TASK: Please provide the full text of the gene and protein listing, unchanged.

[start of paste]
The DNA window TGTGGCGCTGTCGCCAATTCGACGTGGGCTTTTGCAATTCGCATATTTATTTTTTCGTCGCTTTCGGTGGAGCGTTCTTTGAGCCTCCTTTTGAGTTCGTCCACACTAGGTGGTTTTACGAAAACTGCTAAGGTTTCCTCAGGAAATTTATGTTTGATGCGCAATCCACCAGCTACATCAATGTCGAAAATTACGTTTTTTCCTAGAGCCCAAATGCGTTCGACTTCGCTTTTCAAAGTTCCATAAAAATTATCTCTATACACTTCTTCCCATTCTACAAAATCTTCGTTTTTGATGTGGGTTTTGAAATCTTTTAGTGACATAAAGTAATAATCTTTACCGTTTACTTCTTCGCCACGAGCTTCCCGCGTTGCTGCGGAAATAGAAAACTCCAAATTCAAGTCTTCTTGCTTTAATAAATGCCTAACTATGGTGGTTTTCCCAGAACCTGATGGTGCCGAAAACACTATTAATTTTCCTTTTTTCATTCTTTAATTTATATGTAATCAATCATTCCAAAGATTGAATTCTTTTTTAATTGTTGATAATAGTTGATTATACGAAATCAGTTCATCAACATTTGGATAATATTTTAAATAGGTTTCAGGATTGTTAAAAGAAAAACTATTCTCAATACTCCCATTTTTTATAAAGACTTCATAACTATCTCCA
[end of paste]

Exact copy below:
The DNA window TGTGGCGCTGTCGCCAATTCGACGTGGGCTTTTGCAATTCGCATATTTATTTTTTCGTCGCTTTCGGTGGAGCGTTCTTTGAGCCTCCTTTTGAGTTCGTCCACACTAGGTGGTTTTACGAAAACTGCTAAGGTTTCCTCAGGAAATTTATGTTTGATGCGCAATCCACCAGCTACATCAATGTCGAAAATTACGTTTTTTCCTAGAGCCCAAATGCGTTCGACTTCGCTTTTCAAAGTTCCATAAAAATTATCTCTATACACTTCTTCCCATTCTACAAAATCTTCGTTTTTGATGTGGGTTTTGAAATCTTTTAGTGACATAAAGTAATAATCTTTACCGTTTACTTCTTCGCCACGAGCTTCCCGCGTTGCTGCGGAAATAGAAAACTCCAAATTCAAGTCTTCTTGCTTTAATAAATGCCTAACTATGGTGGTTTTCCCAGAACCTGATGGTGCCGAAAACACTATTAATTTTCCTTTTTTCATTCTTTAATTTATATGTAATCAATCATTCCAAAGATTGAATTCTTTTTTAATTGTTGATAATAGTTGATTATACGAAATCAGTTCATCAACATTTGGATAATATTTTAAATAGGTTTCAGGATTGTTAAAAGAAAAACTATTCTCAATACTCCCATTTTTTATAAAGACTTCATAACTATCTCCA